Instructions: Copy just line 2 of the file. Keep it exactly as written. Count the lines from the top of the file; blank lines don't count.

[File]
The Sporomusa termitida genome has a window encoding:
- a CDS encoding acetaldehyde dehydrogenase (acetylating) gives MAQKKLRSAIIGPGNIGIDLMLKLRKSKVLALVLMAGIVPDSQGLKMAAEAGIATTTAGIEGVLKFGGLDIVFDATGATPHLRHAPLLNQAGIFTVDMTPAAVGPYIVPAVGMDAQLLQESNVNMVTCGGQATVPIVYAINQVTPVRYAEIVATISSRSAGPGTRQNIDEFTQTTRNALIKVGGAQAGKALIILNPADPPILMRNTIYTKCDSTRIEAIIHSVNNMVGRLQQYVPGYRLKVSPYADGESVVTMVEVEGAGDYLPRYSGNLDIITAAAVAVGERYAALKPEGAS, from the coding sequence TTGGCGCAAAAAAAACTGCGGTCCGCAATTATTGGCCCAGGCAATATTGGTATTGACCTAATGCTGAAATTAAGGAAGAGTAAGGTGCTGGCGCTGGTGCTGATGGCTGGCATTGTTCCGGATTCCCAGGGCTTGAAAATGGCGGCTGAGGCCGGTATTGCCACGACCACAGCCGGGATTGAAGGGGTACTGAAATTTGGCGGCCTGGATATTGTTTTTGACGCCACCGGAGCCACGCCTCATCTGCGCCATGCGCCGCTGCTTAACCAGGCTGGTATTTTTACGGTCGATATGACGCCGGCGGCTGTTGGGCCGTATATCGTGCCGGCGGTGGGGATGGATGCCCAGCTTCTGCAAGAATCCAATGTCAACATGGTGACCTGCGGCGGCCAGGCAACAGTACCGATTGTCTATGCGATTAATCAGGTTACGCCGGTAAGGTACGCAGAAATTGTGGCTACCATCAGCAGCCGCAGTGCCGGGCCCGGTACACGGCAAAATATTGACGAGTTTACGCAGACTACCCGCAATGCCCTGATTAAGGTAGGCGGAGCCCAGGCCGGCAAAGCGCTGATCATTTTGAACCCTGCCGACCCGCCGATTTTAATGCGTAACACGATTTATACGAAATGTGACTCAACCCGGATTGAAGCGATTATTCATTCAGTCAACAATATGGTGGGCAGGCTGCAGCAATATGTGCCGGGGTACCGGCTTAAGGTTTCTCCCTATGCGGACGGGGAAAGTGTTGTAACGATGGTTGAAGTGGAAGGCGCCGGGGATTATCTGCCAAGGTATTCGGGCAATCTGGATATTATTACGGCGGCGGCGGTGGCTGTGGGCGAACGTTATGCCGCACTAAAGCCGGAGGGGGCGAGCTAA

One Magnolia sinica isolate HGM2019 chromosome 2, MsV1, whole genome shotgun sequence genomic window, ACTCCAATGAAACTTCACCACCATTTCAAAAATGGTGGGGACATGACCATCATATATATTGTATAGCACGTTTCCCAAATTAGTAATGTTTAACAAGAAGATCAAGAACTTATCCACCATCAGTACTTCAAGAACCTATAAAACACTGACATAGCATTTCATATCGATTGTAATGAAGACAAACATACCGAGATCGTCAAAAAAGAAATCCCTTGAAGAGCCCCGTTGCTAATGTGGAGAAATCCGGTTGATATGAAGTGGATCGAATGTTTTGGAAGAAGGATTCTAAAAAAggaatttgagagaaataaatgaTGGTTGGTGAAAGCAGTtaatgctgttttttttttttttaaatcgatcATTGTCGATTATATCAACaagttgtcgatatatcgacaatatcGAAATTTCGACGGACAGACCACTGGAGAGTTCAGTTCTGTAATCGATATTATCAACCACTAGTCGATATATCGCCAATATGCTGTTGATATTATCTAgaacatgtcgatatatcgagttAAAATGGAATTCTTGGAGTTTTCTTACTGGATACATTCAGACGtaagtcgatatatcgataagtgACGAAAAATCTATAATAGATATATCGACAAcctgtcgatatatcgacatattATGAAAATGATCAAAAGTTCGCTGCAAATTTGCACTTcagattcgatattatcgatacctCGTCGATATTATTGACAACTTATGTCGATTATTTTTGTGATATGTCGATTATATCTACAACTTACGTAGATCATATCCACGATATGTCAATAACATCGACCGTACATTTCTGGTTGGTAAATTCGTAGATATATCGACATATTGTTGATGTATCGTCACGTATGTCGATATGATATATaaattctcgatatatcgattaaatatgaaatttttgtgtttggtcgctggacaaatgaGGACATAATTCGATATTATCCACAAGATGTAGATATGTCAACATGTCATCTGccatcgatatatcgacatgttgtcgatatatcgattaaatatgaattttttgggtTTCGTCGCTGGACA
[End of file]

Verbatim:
- a CDS encoding acetaldehyde dehydrogenase (acetylating) gives MAQKKLRSAIIGPGNIGIDLMLKLRKSKVLALVLMAGIVPDSQGLKMAAEAGIATTTAGIEGVLKFGGLDIVFDATGATPHLRHAPLLNQAGIFTVDMTPAAVGPYIVPAVGMDAQLLQESNVNMVTCGGQATVPIVYAINQVTPVRYAEIVATISSRSAGPGTRQNIDEFTQTTRNALIKVGGAQAGKALIILNPADPPILMRNTIYTKCDSTRIEAIIHSVNNMVGRLQQYVPGYRLKVSPYADGESVVTMVEVEGAGDYLPRYSGNLDIITAAAVAVGERYAALKPEGAS, from the coding sequence TTGGCGCAAAAAAAACTGCGGTCCGCAATTATTGGCCCAGGCAATATTGGTATTGACCTAATGCTGAAATTAAGGAAGAGTAAGGTGCTGGCGCTGGTGCTGATGGCTGGCATTGTTCCGGATTCCCAGGGCTTGAAAATGGCGGCTGAGGCCGGTATTGCCACGACCACAGCCGGGATTGAAGGGGTACTGAAATTTGGCGGCCTGGATATTGTTTTTGACGCCACCGGAGCCACGCCTCATCTGCGCCATGCGCCGCTGCTTAACCAGGCTGGTATTTTTACGGTCGATATGACGCCGGCGGCTGTTGGGCCGTATATCGTGCCGGCGGTGGGGATGGATGCCCAGCTTCTGCAAGAATCCAATGTCAACATGGTGACCTGCGGCGGCCAGGCAACAGTACCGATTGTCTATGCGATTAATCAGGTTACGCCGGTAAGGTACGCAGAAATTGTGGCTACCATCAGCAGCCGCAGTGCCGGGCCCGGTACACGGCAAAATATTGACGAGTTTACGCAGACTACCCGCAATGCCCTGATTAAGGTAGGCGGAGCCCAGGCCGGCAAAGCGCTGATCATTTTGAACCCTGCCGACCCGCCGATTTTAATGCGTAACACGATTTATACGAAATGTGACTCAACCCGGATTGAAGCGATTATTCATTCAGTCAACAATATGGTGGGCAGGCTGCAGCAATATGTGCCGGGGTACCGGCTTAAGGTTTCTCCCTATGCGGACGGGGAAAGTGTTGTAACGATGGTTGAAGTGGAAGGCGCCGGGGATTATCTGCCAAGGTATTCGGGCAATCTGGATATTATTACGGCGGCGGCGGTGGCTGTGGGCGAACGTTATGCCGCACTAAAGCCGGAGGGGGCGAGCTAA